The overall objective of the Applications Technology Satellite (ATS) program was to investigate and flight-test technological developments common to a number of satellite applications. Designers of ATS at Hughes Aircraft Company and the Goddard Space Flight Center built on the successful Syncom communications satellite design. Each of six ATS spacecraft carried a variety of communications, meteorology, and scientific experiments, in addition to providing a platform for evaluating three different kinds of spacecraft stabilization systems.
ATS 1 (1966) and ATS 3 (1967) were synchronous-orbit spin-stabilized satellites. ATS 2 (1967) was a medium-altitude gravity-gradient-stabilized vehicle. ATS 4 (1968) and ATS 5 (1969) were synchronous-orbit gravity-gradient-stabilized. ATS 6, a new design launched in 1974, was synchronous-orbit three-axis-actively stabilized.
Funds for the first five ATS missions were released in 1964. ATS F and G were approved in 1968. Congress, however, struck the second advanced ATS from the roster in January 1973 in response to budget constraints. Attempts to revive it by NASA in mid-1974 failed.
ATS 5, launched in August 1969, was the last of the original five missions. This cylindrical spacecraft carried a gravity gradient experiment designed to provide basic design information about this new system for spacecraft stabilization. In addition, ATS 5 investigators planned four communications experiments, the evaluation of an ion engine thruster, a solar cell experiment, four particle measurements, and four other scientific investigations in the areas of electric fields, solar radio, electron content of the ionosphere and magnetosphere, and magnetic fields. The mission, however, was only partially successful.
After the spacecraft was placed in a nominal transfer orbit, excessive nutational motion caused the spacecraft to spin transversely. Even after the motor case was ejected and the spacecraft established its spin about its long axis, the spin was in the....
....opposite direction planned. The important gravity gradient experiments were rendered useless. Only some secondary experiments were conducted successfully.
ATS 6, a much heavier, more sophisticated satellite than its predecessors, was built by Fairchild Industries for the Goddard Space Flight Center.+++++ It was designed to serve basically as a multipurpose communications satellite with a large 9.14-meter aperture parabolic antenna. The highly successful ATS 6, launched in May 1974, was used to conduct 15 major experiments in the fields of space communications (2), space technology (3), tracking and data relay (1), space science (5), and user  experiments (1). Its user experiments were highly publicized, providing educational broadcasts to remote areas, communications links between rural clinics and urban hospitals, educational programs in India, and educational and medical programs in the Appalachian and Rocky Mountains. Its initial geosynchronous orbit allowed users in the U.S. to take advantage of the advanced services offered by ATS 6. In 1975, NASA moved it eastward over Central Africa, from where it could be used by India. The astronauts aboard the Apollo and Soyuz spacecraft also took advantage of the new position of ATS to augment their communications links during the Apollo-Soyuz Test Project in July 1975. The following year, it was repositioned over the western hemisphere again. This last ATS spacecraft was operational through August 1979.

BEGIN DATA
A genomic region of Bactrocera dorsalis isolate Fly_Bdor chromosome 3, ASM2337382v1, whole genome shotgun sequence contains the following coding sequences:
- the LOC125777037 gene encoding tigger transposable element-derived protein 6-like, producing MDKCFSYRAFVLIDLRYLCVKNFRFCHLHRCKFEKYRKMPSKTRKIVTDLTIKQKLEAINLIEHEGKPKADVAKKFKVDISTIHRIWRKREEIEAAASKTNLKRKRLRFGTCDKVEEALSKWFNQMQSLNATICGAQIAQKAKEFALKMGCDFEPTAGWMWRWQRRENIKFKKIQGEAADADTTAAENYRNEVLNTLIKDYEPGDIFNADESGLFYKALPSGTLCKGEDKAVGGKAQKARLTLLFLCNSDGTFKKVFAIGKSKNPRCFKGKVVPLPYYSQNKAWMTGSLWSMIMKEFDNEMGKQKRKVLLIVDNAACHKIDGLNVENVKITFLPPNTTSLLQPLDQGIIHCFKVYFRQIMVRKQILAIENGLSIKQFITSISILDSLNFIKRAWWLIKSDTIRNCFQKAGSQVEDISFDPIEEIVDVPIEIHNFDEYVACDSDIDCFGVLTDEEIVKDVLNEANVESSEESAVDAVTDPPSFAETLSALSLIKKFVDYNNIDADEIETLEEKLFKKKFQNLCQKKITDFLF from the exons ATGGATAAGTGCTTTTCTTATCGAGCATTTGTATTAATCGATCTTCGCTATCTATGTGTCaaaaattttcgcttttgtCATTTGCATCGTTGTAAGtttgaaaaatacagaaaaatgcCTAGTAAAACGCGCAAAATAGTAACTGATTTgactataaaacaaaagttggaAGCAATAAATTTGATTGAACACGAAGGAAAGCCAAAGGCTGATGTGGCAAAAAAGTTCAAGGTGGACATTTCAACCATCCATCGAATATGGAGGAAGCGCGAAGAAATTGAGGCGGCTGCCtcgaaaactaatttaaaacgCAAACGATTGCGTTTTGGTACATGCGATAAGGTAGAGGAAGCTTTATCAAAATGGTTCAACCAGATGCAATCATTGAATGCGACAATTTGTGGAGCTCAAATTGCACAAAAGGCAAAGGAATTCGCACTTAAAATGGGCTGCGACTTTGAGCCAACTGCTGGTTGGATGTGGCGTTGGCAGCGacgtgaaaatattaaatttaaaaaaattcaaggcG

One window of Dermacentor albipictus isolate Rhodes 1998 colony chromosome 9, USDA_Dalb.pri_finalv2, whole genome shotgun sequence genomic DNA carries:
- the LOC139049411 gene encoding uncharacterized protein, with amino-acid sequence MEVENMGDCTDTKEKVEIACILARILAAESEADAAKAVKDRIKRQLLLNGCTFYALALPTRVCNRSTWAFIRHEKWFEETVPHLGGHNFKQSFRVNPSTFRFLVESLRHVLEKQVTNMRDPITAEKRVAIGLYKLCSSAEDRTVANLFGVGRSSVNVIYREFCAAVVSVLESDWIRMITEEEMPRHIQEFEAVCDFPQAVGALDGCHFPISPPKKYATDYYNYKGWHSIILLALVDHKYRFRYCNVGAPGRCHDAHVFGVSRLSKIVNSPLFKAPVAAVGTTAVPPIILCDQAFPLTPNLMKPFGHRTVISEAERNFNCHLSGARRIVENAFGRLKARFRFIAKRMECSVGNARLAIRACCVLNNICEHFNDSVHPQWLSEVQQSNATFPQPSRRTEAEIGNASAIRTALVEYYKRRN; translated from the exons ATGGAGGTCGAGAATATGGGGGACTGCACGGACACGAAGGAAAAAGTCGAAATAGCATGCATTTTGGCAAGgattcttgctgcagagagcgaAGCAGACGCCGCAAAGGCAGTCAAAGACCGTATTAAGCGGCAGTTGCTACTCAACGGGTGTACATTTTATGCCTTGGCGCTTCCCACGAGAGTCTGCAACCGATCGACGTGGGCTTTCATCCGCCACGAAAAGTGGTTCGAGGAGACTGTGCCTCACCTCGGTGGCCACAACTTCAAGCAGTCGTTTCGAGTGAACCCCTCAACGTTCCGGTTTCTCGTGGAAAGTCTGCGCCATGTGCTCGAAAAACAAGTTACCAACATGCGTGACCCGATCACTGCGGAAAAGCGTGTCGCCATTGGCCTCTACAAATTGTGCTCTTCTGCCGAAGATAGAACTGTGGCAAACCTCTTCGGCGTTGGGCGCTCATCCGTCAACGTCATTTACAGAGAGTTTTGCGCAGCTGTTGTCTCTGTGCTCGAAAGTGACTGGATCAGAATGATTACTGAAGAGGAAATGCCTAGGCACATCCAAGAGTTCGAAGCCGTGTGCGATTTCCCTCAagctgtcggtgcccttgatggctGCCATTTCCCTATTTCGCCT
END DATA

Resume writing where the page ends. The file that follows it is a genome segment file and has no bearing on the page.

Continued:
At NASA Headquarters, Joseph R. Burke and Albert G. Opp served as program manager and program scientist for ATS 5. During the last mission, Harry Mannheimer was program manager, assisted by Paul J. McCeney, program engineer. Applications Technology Satellite was managed by the Goddard Space Flight Center, where Robert J. Darcey and T. L. Aggson acted as project manager and project scientist. For ATS 6, John M. Thole had assumed the project manager role, with Edward A. Wolff serving as project scientist and Anthony H. Sabehhaus as spacecraft manager.
The first series of ATS spacecraft were launched by Atlas-Agena and Atlas-Centaur boosters. A Titan IIIC orbitted ATS 6. All launches took place at the Kennedy Space Center.
Earth Observations Program